Warn­ings not enough: firms must fight for cus­toms union

Irish Independent - Business Week - - BUSINESSWEEK -

THOSE 2014 com­mem­o­ra­tions for the cen­te­nary of the start of the Great War threw up a sur­pris­ing anal­y­sis. As those around the Kaiser ar­gued for peace or war, there was no clear an­swer to what Bri­tain would do. The rea­son? Lon­don was pre­oc­cu­pied with Ire­land.

It is an un­com­fort­able anal­ogy for 2018. Thank good­ness (and per­haps the EU) that we are not talk­ing about war, but Brexit is po­ten­tially as se­ri­ous a peace­time cri­sis as it is pos­si­ble to imag­ine. It is in try­ing to pre­vent that po­ten­tial be­com­ing re­al­ity that the par­al­lels with 1914 be­gin to alarm.

It would be going too far to say the Bri­tish gov­ern­ment is pre­oc­cu­pied with Ire­land. There is no Cur­ragh mutiny threat­en­ing a mil­i­tary coup and the ab­sence of a Belfast ad­min­is­tra­tion, while far more dan­ger­ous than seems gen­er­ally recog­nised, it is not an im­mi­nent threat.

Just as with 1914 though, the key ques­tion is what will Bri­tain do? This is the back­ground to last week’s pa­per on the Ir­ish Bor­der from the Com­mis­sion ne­go­tia­tor, and to the un­usual stance of the Ir­ish Gov­ern­ment.

The un­cer­tainty has pushed ev­ery­one into un­com­fort­able po­si­tions. Dublin finds it­self ap­pear­ing to say that pre­serv­ing cross-Bor­der trade is a mat­ter for Lon­don to sort out. Brus­sels came close to eat­ing and keep­ing cake, by talk­ing about spe­cial ar­range­ments for Ire­land with no change to EU laws and pro­ce­dures.

There is much in the ac­cu­sa­tion that Bri­tain’s stress on the Ir­ish ques­tion was an at­tempt to en­gage in trade ne­go­ti­a­tions (or at least dis­cus­sions) be­fore the de­par­ture de­tails had been agreed. Equally, the EU’s po­si­tion on that was based more on a lack of trust and fear of en­cour­ag­ing Nexit than it was to any sen­si­ble way of con­duct­ing suc­cess­ful ne­go­ti­a­tions.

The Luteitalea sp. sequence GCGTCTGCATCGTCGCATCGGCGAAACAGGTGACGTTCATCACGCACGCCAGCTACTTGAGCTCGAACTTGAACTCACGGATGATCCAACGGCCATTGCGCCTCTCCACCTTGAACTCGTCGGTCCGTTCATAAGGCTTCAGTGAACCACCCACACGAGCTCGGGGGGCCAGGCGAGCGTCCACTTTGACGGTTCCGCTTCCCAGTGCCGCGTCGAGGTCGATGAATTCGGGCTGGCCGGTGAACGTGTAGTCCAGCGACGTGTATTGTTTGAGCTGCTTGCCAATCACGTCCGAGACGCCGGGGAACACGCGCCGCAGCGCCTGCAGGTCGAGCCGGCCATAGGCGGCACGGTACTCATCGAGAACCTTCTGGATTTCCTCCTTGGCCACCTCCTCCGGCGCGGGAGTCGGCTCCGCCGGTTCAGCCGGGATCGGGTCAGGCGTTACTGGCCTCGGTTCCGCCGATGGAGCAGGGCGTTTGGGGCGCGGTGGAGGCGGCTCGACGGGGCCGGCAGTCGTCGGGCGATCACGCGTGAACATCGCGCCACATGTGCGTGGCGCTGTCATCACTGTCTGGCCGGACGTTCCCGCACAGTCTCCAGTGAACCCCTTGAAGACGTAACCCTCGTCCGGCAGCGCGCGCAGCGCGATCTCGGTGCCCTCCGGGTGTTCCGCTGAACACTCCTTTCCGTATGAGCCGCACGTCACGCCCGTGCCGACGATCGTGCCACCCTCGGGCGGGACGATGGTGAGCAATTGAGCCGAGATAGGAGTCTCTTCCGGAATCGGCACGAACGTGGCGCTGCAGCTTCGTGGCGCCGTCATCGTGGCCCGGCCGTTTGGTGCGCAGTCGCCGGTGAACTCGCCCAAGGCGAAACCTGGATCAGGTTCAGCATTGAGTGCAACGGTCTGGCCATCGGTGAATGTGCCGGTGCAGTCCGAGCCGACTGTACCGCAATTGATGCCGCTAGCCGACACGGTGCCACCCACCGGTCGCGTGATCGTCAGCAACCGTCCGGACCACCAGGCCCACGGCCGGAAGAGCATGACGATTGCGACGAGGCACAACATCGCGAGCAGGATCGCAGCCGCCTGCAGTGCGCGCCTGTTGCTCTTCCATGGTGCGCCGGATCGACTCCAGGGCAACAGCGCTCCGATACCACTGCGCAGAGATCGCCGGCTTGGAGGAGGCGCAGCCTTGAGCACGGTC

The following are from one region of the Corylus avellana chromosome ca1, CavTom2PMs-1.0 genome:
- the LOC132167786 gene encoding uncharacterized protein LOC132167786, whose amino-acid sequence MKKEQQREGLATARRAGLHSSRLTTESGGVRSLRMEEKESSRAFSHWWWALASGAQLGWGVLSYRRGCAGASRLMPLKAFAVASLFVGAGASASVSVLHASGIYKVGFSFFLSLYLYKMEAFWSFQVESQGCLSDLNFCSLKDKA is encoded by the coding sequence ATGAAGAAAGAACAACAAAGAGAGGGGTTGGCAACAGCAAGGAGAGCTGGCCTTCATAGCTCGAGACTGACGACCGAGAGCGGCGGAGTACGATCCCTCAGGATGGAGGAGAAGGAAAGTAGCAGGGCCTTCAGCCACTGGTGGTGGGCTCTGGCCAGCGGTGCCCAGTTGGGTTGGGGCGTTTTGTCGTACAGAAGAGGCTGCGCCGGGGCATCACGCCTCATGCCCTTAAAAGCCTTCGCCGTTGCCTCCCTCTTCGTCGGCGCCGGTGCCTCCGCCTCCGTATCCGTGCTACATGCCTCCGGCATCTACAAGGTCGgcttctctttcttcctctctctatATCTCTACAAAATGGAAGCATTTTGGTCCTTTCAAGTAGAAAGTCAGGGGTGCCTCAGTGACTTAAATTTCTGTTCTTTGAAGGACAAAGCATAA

The peace process it­self de­vel­oped the mantra that noth­ing is agreed un­til ev­ery­thing is agreed. That would have been a good for­mula for Brexit but it was never prac­ti­cal pol­i­tics and can­not be res­ur­rected now.

The best way to start to re­duce the un­cer­tainty is for ev­ery­one to be clearer about their ob­jec­tives and lim­its. That is be­gin­ning to hap­pen and the key ques­tion for busi­ness is to what ex­tent it is pre­pared to cam­paign for its own in­ter­ests.

Any­one who ap­pre­ci­ates the legendary Ja­panese re­straint will un­der­stand that their state­ments on the im­pli­ca­tions of Brexit are among the tough­est of any group or gov­ern­ment. Oth­ers, in­clud­ing Ir­ish busi­ness, should con­sider fol­low­ing suit, in less po­lite terms.

One has to be a bit care­ful of course. There are enough sen­si­tiv­i­ties here to keep an army of den­tists happy but last week’s din­ner of the Bri­tish-Ir­ish Cham­ber of Com­merce did see signs of a more ro­bust ap­proach.

Tá­naiste and busi­ness min­is­ter Frances Fitzger­ald said that, with time run­ning out, the Gov­ern­ment had de­cided in re­cent weeks to be more forth­right about its con­cerns.

“Re­spect­fully, with our EU part­ners, we are ask­ing the UK gov­ern­ment to think again. There are op­tions avail­able, par­tic­u­larly around the sin­gle mar­ket and cus­toms union, which can re­solve this ma­jor prob­lem, if the UK gov­ern­ment is minded to pro­pose them,” she said.

For­mer EU Com­mis­sioner and for­mer North­ern Ire­land Sec­re­tary Peter (now Lord) Man­del­son was more ex­plicit; “All this could be avoided if the Bri­tish gov­ern­ment took the sen­si­ble de­ci­sion, on leav­ing the EU, to re­main in the Sin­gle Mar­ket or at least the Cus­toms Union. Or prefer­ably both.”